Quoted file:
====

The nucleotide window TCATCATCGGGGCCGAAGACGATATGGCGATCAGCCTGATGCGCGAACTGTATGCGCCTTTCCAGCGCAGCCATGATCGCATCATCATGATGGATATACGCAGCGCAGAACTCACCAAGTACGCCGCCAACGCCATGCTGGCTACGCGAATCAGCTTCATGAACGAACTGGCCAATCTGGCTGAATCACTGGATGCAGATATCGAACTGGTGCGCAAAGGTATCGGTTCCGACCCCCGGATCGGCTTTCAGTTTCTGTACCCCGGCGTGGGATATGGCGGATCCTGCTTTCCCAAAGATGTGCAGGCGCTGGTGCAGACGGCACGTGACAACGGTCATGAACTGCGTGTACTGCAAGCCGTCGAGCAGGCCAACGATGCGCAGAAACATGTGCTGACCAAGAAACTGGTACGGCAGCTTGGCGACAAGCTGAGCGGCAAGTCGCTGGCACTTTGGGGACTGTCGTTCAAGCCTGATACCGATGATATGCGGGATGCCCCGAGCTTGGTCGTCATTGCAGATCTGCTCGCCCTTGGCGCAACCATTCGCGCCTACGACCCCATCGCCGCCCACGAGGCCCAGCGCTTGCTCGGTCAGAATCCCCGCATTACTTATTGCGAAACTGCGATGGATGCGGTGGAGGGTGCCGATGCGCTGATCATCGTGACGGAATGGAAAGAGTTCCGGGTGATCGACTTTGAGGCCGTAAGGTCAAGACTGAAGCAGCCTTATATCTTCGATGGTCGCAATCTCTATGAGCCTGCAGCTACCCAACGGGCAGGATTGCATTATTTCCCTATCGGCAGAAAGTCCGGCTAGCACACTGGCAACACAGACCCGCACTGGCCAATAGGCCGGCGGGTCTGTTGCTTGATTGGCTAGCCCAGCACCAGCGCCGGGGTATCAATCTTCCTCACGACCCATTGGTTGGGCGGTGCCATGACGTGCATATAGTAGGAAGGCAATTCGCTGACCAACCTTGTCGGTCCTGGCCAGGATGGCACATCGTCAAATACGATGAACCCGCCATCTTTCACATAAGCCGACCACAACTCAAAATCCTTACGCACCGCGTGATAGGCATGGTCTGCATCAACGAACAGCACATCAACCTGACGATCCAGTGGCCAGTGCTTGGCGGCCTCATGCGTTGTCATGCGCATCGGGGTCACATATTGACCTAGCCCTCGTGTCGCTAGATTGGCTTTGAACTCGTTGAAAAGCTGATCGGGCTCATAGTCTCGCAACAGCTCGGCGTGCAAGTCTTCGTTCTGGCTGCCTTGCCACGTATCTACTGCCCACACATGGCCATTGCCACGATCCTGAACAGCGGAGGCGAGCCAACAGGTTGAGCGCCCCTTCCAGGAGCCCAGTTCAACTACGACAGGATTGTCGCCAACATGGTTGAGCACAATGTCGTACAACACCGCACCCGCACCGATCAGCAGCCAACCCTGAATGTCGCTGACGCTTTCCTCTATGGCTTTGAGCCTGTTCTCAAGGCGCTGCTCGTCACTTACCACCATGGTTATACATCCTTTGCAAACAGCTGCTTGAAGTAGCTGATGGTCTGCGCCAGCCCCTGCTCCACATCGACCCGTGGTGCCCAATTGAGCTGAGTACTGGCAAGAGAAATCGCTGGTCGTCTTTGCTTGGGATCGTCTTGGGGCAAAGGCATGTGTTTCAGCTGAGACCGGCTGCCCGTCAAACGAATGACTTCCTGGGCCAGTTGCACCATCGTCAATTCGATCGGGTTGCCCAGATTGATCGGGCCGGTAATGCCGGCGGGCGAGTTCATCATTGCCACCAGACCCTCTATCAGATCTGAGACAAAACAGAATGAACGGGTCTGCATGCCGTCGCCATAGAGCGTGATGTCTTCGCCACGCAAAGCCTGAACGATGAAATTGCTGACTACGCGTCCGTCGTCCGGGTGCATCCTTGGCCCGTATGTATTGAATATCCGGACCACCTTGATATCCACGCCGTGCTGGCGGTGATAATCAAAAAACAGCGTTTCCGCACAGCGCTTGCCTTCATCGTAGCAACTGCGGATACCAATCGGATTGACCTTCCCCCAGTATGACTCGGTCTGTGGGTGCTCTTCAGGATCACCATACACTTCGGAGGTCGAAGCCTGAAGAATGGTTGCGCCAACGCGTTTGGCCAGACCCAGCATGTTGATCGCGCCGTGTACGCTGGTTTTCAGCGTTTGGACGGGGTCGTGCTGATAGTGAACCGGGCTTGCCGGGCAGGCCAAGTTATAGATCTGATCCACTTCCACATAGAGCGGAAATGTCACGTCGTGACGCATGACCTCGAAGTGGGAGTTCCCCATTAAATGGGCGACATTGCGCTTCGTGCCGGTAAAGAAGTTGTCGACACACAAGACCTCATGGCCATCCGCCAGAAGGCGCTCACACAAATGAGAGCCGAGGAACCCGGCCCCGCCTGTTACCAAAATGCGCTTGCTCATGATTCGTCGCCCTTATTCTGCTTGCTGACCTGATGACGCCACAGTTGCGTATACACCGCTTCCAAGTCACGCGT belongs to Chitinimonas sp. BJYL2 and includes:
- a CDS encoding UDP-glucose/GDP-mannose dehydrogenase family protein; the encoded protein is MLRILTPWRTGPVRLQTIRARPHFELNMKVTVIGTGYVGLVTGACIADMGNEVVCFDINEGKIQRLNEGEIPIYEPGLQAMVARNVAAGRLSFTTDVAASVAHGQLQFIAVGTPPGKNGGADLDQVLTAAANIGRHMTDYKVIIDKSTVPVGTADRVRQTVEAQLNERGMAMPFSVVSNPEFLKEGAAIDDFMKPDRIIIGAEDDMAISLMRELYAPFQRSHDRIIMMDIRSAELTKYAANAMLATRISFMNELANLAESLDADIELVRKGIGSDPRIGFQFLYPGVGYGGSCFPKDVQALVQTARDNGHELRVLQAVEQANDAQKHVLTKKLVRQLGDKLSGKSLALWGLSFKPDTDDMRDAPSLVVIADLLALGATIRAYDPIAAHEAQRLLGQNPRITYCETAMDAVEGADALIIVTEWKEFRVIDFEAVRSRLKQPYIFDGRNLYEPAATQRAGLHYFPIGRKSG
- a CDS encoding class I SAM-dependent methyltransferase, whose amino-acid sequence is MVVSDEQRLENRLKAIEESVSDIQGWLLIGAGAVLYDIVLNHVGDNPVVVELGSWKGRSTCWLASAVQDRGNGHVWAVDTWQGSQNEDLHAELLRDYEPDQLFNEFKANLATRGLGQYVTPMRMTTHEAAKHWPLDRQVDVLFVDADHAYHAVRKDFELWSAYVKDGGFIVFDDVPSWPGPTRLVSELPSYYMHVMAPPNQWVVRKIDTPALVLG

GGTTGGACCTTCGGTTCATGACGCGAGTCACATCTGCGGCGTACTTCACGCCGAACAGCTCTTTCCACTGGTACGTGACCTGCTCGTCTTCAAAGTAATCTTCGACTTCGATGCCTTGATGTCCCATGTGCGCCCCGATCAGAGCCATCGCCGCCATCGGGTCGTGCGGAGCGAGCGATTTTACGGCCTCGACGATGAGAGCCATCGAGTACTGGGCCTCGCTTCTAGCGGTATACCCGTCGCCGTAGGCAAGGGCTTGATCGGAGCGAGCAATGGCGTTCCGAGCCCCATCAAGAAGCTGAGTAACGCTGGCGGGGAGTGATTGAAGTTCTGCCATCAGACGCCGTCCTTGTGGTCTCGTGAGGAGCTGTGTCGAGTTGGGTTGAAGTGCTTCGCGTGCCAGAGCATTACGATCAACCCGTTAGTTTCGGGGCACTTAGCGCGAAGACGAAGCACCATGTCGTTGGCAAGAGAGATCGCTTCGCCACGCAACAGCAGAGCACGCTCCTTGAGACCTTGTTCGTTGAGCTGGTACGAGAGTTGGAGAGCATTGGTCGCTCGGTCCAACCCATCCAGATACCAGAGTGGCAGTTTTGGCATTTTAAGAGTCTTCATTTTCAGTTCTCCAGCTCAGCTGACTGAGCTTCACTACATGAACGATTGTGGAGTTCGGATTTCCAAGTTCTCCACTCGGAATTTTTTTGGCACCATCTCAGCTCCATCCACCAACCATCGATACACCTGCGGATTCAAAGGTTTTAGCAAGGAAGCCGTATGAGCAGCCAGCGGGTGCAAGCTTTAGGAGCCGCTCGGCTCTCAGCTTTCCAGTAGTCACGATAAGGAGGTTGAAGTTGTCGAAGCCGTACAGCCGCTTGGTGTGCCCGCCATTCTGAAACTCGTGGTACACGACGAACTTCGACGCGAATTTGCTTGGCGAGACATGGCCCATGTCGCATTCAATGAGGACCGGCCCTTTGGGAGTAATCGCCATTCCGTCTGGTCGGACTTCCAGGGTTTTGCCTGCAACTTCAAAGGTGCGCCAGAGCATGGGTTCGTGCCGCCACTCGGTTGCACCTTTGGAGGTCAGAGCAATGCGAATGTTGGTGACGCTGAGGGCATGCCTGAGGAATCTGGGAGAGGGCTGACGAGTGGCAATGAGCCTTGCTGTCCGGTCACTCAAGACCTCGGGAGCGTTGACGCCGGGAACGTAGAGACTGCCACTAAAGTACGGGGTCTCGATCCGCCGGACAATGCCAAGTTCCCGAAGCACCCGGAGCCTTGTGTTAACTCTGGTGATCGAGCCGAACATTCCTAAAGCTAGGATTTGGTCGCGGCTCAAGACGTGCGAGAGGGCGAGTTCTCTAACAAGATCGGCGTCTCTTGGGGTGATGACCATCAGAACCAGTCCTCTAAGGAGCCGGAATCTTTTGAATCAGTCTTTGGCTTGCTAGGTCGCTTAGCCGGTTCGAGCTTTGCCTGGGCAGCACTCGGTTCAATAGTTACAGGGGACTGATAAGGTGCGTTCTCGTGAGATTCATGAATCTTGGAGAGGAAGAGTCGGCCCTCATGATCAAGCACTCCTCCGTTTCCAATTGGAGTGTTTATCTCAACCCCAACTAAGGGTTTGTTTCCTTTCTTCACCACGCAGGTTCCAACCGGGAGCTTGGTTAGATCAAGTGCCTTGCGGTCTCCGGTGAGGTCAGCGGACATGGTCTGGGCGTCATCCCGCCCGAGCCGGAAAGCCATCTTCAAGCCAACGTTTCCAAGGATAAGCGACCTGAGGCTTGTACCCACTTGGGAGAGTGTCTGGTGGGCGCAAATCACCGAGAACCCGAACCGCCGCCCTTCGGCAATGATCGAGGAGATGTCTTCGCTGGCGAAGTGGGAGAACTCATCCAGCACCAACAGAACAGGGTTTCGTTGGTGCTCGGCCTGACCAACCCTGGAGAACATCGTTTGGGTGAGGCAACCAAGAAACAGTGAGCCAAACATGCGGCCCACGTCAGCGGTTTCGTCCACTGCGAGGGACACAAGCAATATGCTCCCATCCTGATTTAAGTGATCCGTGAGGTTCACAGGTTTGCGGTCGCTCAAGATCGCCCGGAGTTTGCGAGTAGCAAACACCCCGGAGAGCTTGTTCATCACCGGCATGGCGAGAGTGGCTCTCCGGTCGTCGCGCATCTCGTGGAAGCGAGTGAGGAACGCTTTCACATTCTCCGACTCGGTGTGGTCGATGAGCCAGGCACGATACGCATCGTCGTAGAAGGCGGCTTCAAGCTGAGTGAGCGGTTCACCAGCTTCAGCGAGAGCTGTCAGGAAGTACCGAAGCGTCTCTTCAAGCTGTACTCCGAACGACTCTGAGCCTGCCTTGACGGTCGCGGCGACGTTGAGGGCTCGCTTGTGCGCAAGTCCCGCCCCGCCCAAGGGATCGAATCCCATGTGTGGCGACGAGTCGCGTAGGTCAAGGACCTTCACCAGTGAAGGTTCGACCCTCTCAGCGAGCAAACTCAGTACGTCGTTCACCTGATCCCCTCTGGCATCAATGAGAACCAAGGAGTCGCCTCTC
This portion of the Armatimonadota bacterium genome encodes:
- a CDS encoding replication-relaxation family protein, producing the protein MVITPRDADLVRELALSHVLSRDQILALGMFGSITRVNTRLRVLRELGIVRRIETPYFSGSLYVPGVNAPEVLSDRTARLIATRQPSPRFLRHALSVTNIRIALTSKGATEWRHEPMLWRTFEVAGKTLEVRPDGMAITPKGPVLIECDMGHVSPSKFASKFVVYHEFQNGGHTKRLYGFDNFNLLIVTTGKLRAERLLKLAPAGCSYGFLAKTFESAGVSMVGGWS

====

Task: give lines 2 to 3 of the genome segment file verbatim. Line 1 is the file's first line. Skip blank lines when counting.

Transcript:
- a CDS encoding UDP-glucose/GDP-mannose dehydrogenase family protein; the encoded protein is MLRILTPWRTGPVRLQTIRARPHFELNMKVTVIGTGYVGLVTGACIADMGNEVVCFDINEGKIQRLNEGEIPIYEPGLQAMVARNVAAGRLSFTTDVAASVAHGQLQFIAVGTPPGKNGGADLDQVLTAAANIGRHMTDYKVIIDKSTVPVGTADRVRQTVEAQLNERGMAMPFSVVSNPEFLKEGAAIDDFMKPDRIIIGAEDDMAISLMRELYAPFQRSHDRIIMMDIRSAELTKYAANAMLATRISFMNELANLAESLDADIELVRKGIGSDPRIGFQFLYPGVGYGGSCFPKDVQALVQTARDNGHELRVLQAVEQANDAQKHVLTKKLVRQLGDKLSGKSLALWGLSFKPDTDDMRDAPSLVVIADLLALGATIRAYDPIAAHEAQRLLGQNPRITYCETAMDAVEGADALIIVTEWKEFRVIDFEAVRSRLKQPYIFDGRNLYEPAATQRAGLHYFPIGRKSG
- a CDS encoding class I SAM-dependent methyltransferase, whose amino-acid sequence is MVVSDEQRLENRLKAIEESVSDIQGWLLIGAGAVLYDIVLNHVGDNPVVVELGSWKGRSTCWLASAVQDRGNGHVWAVDTWQGSQNEDLHAELLRDYEPDQLFNEFKANLATRGLGQYVTPMRMTTHEAAKHWPLDRQVDVLFVDADHAYHAVRKDFELWSAYVKDGGFIVFDDVPSWPGPTRLVSELPSYYMHVMAPPNQWVVRKIDTPALVLG